Belarusian opposition leader Svetlana Tikhanovskaja is accused of planning terror in Belarus. The demonstrations in Minsk and other cities in the country have been going on every weekend since the election last autumn, in which President Aleksandr Lukashenko allegedly received 80% of the vote. The opposition has claimed throughout the election that it was rigged. The accusations against Svetlana Tikhanovskaja are not unexpected. Belarus, like its close ally Russia, has a long tradition of false accusations and imprisonment of opposition figures and journalists who are critical of the regimes. Killing opponents is not unknown either.
Known strategy from Russia
Putting opposition leaders out of business by making false accusations is something we have seen in Russia for many years. Recently, for example, Navalny was arrested for breach of duty to report after he was released on parole following a false conviction earlier. He was arrested and is now in prison for breaching the duty to report. A reporting obligation he could hardly comply with all the time he was poisoned and hovering between life and death in a hospital in Germany.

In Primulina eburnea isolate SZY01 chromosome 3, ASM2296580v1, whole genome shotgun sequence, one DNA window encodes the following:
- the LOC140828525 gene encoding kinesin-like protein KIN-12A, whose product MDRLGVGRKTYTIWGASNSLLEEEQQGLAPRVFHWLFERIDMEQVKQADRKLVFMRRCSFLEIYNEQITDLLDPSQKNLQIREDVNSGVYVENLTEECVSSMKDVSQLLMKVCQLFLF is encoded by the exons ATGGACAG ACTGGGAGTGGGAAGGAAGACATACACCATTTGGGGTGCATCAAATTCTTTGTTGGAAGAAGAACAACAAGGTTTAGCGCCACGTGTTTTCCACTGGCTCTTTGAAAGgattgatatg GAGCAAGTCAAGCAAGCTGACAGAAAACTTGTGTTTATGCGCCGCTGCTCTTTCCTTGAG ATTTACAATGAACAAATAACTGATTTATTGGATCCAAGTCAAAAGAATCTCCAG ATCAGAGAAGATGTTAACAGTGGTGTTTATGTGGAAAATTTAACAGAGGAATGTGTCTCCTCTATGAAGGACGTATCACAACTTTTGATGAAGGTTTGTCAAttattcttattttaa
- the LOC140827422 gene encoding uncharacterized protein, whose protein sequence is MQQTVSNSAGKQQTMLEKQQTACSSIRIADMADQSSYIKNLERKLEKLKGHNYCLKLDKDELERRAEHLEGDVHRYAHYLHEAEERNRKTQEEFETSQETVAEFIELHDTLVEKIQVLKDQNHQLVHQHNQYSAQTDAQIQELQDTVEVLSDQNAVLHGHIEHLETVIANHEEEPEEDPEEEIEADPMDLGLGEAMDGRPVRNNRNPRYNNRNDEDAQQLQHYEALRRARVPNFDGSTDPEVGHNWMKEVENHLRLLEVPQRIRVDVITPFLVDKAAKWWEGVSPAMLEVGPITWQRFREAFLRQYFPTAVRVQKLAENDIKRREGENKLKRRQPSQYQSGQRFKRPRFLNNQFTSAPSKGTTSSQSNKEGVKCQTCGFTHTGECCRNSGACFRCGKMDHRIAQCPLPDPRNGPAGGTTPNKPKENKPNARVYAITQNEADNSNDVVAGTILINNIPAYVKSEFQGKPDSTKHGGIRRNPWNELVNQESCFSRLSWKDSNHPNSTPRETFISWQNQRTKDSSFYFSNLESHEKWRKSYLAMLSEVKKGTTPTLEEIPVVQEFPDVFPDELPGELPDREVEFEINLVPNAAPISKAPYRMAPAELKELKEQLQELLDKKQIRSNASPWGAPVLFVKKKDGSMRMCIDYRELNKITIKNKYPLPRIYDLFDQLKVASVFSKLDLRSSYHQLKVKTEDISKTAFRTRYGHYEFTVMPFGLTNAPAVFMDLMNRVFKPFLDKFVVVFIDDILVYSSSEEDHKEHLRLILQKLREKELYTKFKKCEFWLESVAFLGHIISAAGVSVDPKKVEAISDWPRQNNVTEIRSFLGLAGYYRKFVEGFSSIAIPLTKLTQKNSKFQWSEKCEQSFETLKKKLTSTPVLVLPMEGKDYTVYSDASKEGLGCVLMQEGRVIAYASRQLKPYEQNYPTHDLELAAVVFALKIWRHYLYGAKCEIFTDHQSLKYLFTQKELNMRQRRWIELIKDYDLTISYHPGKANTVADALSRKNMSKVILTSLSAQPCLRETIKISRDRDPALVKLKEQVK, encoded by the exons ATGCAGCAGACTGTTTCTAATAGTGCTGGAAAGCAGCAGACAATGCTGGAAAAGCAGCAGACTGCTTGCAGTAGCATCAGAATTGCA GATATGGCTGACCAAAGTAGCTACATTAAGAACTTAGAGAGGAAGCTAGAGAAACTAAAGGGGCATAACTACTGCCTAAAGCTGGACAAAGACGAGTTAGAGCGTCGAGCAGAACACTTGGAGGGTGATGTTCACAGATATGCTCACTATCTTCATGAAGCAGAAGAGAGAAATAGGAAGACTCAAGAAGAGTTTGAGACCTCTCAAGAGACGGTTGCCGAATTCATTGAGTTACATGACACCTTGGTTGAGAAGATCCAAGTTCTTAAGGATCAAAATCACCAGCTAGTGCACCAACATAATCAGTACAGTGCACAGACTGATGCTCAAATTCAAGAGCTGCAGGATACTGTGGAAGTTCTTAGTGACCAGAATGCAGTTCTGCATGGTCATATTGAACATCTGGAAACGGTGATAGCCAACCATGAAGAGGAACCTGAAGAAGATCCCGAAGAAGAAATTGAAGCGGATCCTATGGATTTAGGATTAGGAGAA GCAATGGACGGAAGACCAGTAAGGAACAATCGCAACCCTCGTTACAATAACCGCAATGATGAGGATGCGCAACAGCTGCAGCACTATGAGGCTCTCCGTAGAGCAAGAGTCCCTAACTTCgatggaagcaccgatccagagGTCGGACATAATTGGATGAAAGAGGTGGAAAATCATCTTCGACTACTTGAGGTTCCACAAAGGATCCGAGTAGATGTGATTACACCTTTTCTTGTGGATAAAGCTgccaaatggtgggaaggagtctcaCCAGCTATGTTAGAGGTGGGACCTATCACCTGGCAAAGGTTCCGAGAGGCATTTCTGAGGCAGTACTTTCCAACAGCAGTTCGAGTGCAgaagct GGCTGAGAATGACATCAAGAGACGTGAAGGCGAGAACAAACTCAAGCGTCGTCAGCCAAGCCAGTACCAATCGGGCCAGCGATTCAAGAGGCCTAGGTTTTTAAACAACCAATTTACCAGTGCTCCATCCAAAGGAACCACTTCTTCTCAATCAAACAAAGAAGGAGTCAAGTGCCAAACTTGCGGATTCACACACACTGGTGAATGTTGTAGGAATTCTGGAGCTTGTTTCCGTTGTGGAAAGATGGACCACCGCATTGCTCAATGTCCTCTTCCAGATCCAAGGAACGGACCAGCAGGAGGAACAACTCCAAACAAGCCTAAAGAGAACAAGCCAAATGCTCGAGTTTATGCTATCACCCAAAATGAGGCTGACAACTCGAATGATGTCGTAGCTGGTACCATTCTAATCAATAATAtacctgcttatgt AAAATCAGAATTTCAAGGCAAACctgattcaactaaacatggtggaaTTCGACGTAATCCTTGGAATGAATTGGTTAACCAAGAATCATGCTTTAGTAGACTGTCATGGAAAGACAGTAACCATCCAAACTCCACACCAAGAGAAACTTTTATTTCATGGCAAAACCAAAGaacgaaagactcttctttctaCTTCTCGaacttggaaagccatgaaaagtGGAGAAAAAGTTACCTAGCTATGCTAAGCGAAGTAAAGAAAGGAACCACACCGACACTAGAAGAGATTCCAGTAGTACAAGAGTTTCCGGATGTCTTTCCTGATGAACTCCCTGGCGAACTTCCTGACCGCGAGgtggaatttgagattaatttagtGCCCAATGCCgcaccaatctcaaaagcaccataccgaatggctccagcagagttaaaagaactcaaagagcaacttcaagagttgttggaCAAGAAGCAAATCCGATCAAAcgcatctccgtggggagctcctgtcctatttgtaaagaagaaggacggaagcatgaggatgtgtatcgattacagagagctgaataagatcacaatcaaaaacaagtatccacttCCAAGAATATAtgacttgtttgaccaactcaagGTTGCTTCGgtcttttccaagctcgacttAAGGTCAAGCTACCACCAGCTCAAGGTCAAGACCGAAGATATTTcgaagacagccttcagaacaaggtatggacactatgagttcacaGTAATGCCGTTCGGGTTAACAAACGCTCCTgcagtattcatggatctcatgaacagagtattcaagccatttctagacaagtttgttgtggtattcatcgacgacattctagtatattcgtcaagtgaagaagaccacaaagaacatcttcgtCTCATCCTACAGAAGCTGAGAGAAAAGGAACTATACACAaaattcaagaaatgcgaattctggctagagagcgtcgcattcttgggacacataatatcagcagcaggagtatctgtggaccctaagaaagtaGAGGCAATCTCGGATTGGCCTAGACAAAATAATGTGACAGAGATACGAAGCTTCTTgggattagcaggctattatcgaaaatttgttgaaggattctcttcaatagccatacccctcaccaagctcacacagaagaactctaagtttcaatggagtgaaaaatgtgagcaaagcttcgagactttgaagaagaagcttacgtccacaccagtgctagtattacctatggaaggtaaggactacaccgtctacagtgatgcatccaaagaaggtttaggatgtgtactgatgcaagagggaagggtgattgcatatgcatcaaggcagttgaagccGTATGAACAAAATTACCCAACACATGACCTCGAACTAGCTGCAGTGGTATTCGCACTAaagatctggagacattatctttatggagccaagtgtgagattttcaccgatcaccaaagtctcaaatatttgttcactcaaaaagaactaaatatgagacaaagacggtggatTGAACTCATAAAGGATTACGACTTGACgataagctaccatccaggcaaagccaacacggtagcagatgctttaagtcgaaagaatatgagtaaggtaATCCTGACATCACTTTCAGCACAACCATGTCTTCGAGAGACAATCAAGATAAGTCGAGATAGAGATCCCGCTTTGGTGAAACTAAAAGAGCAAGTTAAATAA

Belarus also has a long tradition of false accusations and sentences against opposition figures that are troublesome for President Lukashenko. Svetlana Tikhanovskaja’s husband is among those who have had a taste of how the opposition is put out of the game by accusations, arrests and trials that can hardly be described as anything other than a game for the gallery. He is serving a prison sentence for taking part in an illegal demonstration. In this way, he was prevented from standing as a candidate for the presidential election this autumn. It was then that his wife Svetlana Tikhanovskaja took over as the unifying leader of the opposition.
A conviction for terrorism will prevent Tikhanovskaya from standing for election
Lukashenko clearly sees Svetlana Tikhanovskaja as a threat to his personal power in Belarus. The reason why she still hasn’t been arrested is obvious. After the election, she traveled to Lithuania where she currently lives in exile. Nevertheless, she has managed to bring together the opposition, which was initially very divided. But a united opposition agrees that the first step for Belarus must be to get a new president and build the country on democratic principles.
Organization for Security and Co-operation in Europe (OSCE) came on 5 November 2020 with a report after the elections in Belarus. The report confirmed major irregularities in connection with the election and how it was held. The report also confirmed major violations of human rights in the country, committed by the police and the security forces in connection with the election.